Wednesday, 7 September 2016

The Risk of Hacking Dissent in Kazakhstan

A recently released report by the Electronic Frontier Foundation has illustrated the increasing ferocity of the Kazakh government’s cyber campaign against dissent in Kazakhstan. According to the report, the Kazakh government has continued its campaign of intimidation against journalists, opposition members and their families, associates, and lawyers of those who are involved in any litigation with the Kazakh government via malware, cyber-espionage and even kidnapping.

Termed Operation Manal by the Electronic Frontier Foundation, the Kazakh government hired two independent cyber security firms to supply monitoring malware to surveil and collect data on the Central Asian government’s most outspoken opponents.

Silencing Dissent

Unfortunately this is only the latest chapter in the Kazakh government’s war on dissenters. Since 2011, Kazakhstan has increasingly attempted to establish a Kazakh version of the Great Firewall of China.

Starting softly by forcing all news and forcing sites with .kz domain names to channel their traffic through local Kazakh servers, the Kazakh government effectively pushed multinational companies like Google and Russian blogger sites out of the Kazakh market and opened the way for domestic monitoring of the Internet. In 2012 the Kazakh government targeted news and media outlets that had been critical of the government’s reaction to the December 2011 Zhanaozen strikes, forcing four outlets offline.

Since 2012 the Kazakh government has utilised a variety of malware and targeted spearphishing operations run by hired overseas actors to forcibly crackdown on what it sees as the core instigators of Kazakh political dissent. Mukhtar Ablyazov, the founder of the opposition party, Democratic Choice for Kazakhstan, was one target of Operation Manul’s malware. According to the EFF report, malware was utilised to identify the location of his wife and six year old daughter in Italy. They were then seized by Italian authorities and taken as apparent political hostages by Kazakh President Nursultan Nazarbayev in 2013.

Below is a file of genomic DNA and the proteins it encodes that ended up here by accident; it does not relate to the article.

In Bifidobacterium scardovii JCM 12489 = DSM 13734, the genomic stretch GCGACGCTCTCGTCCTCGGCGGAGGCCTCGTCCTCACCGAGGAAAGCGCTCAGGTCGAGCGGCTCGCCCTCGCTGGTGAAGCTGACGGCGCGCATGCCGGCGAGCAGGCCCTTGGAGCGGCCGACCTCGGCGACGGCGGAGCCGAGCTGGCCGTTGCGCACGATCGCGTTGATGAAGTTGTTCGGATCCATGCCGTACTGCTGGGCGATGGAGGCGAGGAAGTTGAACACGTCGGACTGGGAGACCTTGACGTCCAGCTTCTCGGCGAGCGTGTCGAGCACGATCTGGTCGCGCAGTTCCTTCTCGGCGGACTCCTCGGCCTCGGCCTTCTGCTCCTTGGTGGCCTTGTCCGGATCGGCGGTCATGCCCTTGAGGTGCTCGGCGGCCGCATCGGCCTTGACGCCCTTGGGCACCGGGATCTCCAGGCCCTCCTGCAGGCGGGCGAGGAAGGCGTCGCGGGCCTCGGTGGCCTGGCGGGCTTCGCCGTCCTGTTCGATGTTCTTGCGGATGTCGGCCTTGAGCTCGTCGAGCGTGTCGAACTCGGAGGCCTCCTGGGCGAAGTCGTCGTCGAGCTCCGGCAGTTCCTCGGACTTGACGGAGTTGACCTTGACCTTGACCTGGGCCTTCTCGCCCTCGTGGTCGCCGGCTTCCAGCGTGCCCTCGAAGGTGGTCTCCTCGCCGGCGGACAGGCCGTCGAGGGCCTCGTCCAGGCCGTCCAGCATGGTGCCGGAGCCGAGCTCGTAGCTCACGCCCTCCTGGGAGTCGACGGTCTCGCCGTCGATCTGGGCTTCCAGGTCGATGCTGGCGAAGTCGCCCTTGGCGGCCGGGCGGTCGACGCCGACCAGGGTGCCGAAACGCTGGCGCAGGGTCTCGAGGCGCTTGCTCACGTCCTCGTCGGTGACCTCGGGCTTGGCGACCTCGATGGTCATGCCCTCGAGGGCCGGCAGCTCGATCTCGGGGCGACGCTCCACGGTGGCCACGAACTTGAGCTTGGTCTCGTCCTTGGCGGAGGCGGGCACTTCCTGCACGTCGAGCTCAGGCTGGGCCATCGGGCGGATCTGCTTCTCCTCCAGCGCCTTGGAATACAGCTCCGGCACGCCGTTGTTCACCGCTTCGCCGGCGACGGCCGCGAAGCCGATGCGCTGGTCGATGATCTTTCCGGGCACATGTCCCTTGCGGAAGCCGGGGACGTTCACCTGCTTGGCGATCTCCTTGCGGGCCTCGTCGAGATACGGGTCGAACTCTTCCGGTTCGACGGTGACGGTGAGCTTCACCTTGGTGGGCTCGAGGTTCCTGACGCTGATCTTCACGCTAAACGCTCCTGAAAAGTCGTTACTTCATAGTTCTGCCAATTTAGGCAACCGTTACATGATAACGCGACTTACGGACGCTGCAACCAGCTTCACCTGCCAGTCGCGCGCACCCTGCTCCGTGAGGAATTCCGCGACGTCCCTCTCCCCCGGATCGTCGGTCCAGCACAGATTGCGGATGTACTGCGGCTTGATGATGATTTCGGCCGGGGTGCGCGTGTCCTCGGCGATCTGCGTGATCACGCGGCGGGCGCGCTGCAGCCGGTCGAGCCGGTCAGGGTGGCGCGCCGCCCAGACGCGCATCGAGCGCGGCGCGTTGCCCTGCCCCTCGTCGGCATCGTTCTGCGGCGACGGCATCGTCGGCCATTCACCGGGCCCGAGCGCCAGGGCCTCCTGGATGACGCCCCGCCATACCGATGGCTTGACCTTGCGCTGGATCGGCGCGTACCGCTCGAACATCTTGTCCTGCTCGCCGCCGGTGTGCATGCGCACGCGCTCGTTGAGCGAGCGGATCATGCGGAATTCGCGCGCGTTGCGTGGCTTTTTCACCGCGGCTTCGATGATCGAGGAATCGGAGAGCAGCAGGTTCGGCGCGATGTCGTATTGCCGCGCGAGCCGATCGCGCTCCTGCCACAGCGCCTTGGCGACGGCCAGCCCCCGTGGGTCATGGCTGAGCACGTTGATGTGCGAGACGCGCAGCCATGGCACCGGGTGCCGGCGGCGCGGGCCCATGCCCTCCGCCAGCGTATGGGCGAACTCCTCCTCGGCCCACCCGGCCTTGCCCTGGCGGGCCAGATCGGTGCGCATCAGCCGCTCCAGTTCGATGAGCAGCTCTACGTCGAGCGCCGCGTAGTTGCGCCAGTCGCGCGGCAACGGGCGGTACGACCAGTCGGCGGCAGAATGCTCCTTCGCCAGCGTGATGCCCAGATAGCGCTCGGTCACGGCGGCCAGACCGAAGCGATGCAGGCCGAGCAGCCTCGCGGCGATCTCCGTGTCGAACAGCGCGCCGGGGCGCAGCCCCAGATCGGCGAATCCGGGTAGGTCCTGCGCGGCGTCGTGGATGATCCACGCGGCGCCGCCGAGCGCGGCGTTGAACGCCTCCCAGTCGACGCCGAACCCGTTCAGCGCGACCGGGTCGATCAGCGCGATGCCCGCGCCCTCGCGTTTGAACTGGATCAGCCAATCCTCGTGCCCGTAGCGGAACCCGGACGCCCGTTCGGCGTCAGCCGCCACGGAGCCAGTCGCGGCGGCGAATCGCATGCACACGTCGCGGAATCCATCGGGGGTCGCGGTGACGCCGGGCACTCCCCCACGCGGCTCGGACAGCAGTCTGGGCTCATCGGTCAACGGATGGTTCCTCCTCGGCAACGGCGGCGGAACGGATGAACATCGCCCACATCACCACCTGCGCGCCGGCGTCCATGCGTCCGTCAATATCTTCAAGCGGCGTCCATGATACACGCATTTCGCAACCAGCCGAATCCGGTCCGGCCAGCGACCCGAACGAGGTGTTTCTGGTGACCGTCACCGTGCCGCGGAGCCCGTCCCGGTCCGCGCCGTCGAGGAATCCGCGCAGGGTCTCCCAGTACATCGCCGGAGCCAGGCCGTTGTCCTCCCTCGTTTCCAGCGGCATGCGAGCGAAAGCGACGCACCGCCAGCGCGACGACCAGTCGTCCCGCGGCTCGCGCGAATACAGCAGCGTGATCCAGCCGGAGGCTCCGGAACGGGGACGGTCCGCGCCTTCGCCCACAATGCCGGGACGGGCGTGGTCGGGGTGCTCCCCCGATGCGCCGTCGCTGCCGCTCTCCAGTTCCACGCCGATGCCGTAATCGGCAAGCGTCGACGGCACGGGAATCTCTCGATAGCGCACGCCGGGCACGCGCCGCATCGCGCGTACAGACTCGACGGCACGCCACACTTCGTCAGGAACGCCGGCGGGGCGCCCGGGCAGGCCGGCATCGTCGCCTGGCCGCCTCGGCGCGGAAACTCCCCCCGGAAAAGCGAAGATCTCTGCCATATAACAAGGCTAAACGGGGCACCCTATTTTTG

Other main voices of public dissent including the newspaper (and now online journal), Respublika, and the blog, Kazaword, have been targeted by the government through both cyberattacks and through the U.S. court system. The Kazakh government’s representatives are currently attempting to use American law to threaten Respublika's web host and to extract information on the organization from Facebook's logs, all the while monitoring Respublika’s founder Irina Petrushova and her husband through its cyber intrusion programmes.

Recreating China’s Great Firewall

Since January 2016, the Kazakh government has extend its cyber surveillance to the whole of Kazakhstan and intercepted all of the country’s encrypted web and mobile phone traffic. Mandating that all Kazakh citizens install a new “national security certificate” on their computers and smartphones that intercepts requests to and from foreign websites, officials can now read mobile and web traffic between Kazakh users and foreign servers, breaking current privacy protections such as SSL.

Attempting to ease the privacy concerns surrounding the new initiative, Kazakhstan’s largest telecommunications company, Kazakhtelecom JSC released a press statement declaring that telecommunication operators were now “obliged” under law to intercept encrypted web and mobile connections flowing into its borders but that this was a measure to “secure protection of Kazakhstan users” who have access to encrypted content from “foreign Internet resources”.